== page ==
And so, with all of that put into context carefully so that people don’t get the wrong idea about where I sit with Mishima as a person, I want to highly recommend The Sailor Who Fell From Grace With The Sea. A lot of Mishima’s work is not published in English (that’s not due to ideology, that’s the result of a general lack of translators since a lot of the best work from a lot of Japan’s greatest authors from all ends of the political spectrum have never been translated). The Sailor Who Fell is, however, readily available in English, and it is a beautifully written masterpiece.

This is an essay in novel form

The Sailor Who Fell is a philosophical thesis that just happens to use the fiction novel as the medium. It’s not dissimilar to the fiction of Bataille, Camus or Sartre in that regard. In Mishima’s work, there are three principal characters: a young boy, his mother, and a sailor. In Mishima’s philosophy, the sailor represents the Japan of old – masculine, detached, and on a worldly journey of discovery and adventure.

The boy, initially, idolises this man. This doesn’t last long. The man begins a relationship with the woman and eventually gives up on the life of a sailor to marry her and begin working at her store – a well-to-do shop that sells Western clothing and items (I think the metaphor here should be clear). I won’t spoil what happens next within this brief work, but the end of the book is some next-level shocking stuff.

The book is, therefore, a broad call by Mishima to end the influence of America in Japan, which, through the 60’s as Mishima wrote this book, having won the war was reshaping the country to become a liberal democracy. The sea is an apt metaphor within the book, as it has always been central to the Japanese identity, while Mishima sees the land as mundane and restrictive in contrast. As he writes at one point: “The actual sight of land receding into the distance never made him cry.” Through this novel, we know that Mishima finds the West to be decadent and excessive, as he goes to great lengths to describe the over-expensive furniture and items that fill the boy and his mother’s home. The eventual marriage between the woman and man, therefore,  represents Japan’s capitulation to the West in Mishima’s view (“it’s not easy to find a woman who is willing to be a sailor’s wife,” he writes).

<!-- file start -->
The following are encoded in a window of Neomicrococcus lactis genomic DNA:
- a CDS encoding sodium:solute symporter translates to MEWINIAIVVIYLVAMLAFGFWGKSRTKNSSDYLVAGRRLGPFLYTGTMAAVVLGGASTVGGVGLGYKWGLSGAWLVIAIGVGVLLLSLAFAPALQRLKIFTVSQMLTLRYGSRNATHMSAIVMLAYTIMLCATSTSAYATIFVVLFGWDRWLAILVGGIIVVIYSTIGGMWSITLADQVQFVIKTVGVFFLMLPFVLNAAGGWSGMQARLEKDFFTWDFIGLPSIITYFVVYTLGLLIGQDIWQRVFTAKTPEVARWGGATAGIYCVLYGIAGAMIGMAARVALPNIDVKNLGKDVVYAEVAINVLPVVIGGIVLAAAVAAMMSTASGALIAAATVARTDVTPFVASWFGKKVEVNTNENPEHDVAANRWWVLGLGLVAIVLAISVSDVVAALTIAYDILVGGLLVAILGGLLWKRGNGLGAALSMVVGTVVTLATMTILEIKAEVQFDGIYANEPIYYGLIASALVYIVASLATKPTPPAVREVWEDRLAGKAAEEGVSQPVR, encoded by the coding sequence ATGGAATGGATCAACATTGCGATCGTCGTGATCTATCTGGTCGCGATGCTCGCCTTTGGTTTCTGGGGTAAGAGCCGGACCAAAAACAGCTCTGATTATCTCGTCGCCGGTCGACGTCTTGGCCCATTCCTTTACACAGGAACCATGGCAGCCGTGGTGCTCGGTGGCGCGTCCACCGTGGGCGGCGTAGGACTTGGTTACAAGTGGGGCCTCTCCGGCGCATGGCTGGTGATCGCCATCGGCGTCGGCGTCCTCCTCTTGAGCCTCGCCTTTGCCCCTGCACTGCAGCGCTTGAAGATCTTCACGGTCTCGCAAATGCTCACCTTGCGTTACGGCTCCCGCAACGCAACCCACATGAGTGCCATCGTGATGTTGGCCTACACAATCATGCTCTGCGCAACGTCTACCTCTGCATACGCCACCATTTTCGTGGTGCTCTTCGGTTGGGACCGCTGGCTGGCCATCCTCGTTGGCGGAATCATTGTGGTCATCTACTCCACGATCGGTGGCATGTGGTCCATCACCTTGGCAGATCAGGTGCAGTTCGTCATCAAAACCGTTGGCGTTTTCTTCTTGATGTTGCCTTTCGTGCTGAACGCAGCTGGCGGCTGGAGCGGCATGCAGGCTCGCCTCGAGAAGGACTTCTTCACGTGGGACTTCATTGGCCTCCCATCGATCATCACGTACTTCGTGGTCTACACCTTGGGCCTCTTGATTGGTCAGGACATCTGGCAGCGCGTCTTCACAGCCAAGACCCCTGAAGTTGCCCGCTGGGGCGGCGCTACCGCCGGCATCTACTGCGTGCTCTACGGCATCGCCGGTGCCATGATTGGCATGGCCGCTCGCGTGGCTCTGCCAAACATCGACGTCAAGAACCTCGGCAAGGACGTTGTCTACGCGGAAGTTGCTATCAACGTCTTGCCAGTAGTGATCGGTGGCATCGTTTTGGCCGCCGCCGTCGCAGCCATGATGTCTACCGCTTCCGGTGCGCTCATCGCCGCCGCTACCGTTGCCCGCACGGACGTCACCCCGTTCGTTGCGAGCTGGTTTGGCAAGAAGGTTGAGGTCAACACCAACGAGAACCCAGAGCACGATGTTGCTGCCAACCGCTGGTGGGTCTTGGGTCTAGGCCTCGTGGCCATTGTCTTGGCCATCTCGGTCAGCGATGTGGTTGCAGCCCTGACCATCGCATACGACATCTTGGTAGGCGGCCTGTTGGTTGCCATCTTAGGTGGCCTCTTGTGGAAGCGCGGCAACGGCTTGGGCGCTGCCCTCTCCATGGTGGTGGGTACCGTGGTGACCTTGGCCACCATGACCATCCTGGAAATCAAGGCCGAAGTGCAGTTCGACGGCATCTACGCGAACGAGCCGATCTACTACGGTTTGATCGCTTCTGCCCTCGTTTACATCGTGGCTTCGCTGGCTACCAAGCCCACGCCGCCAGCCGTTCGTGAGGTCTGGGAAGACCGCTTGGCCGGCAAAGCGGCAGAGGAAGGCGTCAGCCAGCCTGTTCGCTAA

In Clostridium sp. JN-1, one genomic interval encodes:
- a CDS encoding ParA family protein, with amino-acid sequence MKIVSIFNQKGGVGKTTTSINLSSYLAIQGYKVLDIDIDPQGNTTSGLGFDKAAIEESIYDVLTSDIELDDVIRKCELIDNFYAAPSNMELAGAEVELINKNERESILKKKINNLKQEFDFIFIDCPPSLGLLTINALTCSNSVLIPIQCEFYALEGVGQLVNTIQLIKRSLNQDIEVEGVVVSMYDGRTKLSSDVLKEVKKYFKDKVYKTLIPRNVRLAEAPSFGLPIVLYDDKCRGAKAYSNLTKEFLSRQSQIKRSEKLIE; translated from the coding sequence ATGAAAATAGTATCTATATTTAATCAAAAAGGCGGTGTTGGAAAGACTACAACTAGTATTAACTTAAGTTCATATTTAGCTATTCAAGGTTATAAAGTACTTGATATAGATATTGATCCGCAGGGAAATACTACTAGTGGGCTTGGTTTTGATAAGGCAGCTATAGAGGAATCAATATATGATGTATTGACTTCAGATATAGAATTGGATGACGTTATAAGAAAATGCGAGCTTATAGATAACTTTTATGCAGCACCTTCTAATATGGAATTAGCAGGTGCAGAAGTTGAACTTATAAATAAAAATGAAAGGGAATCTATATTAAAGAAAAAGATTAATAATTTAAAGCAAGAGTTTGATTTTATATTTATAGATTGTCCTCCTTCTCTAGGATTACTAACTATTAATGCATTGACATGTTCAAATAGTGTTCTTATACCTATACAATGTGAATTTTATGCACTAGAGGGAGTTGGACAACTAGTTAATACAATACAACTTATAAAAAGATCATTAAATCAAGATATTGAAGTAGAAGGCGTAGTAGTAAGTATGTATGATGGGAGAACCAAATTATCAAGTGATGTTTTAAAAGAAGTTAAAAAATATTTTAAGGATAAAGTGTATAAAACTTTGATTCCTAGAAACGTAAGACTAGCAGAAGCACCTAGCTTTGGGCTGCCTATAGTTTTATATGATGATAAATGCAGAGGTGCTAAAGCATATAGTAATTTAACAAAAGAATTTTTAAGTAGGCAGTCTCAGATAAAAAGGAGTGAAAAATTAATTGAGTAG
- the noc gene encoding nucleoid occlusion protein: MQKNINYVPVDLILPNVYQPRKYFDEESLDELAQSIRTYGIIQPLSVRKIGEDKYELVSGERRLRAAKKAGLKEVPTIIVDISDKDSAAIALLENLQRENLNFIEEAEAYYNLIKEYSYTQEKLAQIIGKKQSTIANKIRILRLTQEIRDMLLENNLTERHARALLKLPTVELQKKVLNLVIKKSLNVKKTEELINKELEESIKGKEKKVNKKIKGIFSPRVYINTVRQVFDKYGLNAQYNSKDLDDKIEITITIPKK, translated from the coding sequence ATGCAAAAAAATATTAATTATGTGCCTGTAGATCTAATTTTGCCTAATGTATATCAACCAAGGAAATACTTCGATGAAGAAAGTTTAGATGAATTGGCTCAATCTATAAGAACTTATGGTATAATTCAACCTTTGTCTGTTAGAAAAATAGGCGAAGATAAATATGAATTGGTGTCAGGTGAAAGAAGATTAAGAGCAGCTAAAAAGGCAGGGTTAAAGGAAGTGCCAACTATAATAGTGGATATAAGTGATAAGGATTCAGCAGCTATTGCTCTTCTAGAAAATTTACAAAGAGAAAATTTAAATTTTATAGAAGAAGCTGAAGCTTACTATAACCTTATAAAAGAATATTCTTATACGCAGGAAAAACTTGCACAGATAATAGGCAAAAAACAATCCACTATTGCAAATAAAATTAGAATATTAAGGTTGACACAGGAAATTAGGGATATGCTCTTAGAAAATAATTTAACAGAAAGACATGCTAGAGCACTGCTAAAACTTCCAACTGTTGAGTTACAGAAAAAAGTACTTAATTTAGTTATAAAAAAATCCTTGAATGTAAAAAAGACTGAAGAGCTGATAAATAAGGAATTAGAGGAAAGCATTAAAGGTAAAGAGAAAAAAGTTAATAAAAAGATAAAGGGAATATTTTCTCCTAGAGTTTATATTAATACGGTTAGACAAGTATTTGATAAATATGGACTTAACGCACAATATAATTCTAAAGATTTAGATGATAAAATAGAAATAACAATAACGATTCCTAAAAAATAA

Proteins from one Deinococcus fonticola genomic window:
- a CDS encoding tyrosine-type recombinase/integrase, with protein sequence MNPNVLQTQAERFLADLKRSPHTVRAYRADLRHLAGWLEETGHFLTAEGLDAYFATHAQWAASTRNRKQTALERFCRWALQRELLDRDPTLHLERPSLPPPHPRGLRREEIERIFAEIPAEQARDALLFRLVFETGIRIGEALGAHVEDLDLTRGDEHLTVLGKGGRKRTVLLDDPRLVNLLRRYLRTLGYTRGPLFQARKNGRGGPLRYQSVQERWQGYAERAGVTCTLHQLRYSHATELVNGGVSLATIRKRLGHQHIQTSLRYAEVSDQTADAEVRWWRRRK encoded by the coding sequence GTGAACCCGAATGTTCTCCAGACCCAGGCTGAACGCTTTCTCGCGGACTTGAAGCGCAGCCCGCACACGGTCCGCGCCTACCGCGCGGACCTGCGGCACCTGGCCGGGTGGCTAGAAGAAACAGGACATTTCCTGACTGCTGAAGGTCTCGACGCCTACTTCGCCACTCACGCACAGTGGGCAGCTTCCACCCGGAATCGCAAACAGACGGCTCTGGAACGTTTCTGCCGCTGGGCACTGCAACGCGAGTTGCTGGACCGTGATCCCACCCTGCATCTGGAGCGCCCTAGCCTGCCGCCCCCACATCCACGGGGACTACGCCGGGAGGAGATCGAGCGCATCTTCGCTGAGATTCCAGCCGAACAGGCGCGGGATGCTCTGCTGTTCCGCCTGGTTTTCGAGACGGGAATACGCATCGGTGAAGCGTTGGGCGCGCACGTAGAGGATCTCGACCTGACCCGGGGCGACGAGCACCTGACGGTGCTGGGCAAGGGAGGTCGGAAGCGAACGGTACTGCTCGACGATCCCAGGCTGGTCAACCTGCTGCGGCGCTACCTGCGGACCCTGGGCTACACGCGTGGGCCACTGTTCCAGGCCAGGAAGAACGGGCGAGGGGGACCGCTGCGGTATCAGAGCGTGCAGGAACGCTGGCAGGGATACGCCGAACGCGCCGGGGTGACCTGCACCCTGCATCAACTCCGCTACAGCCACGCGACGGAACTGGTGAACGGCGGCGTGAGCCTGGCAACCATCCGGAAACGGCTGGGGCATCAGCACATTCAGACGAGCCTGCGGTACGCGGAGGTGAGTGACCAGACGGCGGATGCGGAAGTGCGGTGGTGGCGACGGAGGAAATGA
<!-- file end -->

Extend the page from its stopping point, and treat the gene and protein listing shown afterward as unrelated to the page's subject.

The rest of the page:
The Sailor Who Fell has a secondary, existentialist thesis running through it. This is another one of Mishima’s favourite themes that he regularly dwells on through his work. The Sailor Who Fell strongly rejects society and the mundane, claiming that both are pointless, arbitrary, and more terrifying than death itself: “Real danger is nothing more than just living. Of course, living is merely the chaos of existence, but more than that it’s a crazy mixed-up business of dismantling existence instant by instant to the point where the original chaos is restored, and taking strength from the uncertainty and the fear that chaos brings to recreate existence instant by instant,” the book mentions at one moment.

“You won’t find another job as dangerous as that. There isn’t any fear in existence itself or any uncertainty, but living creates it. And society is basically meaningless, a Roman mixed bath. And school, school is just society in miniature: that’s why we’re always being ordered around. A bunch of blind men tell us what to do, tear our unlimited ability to shreds.”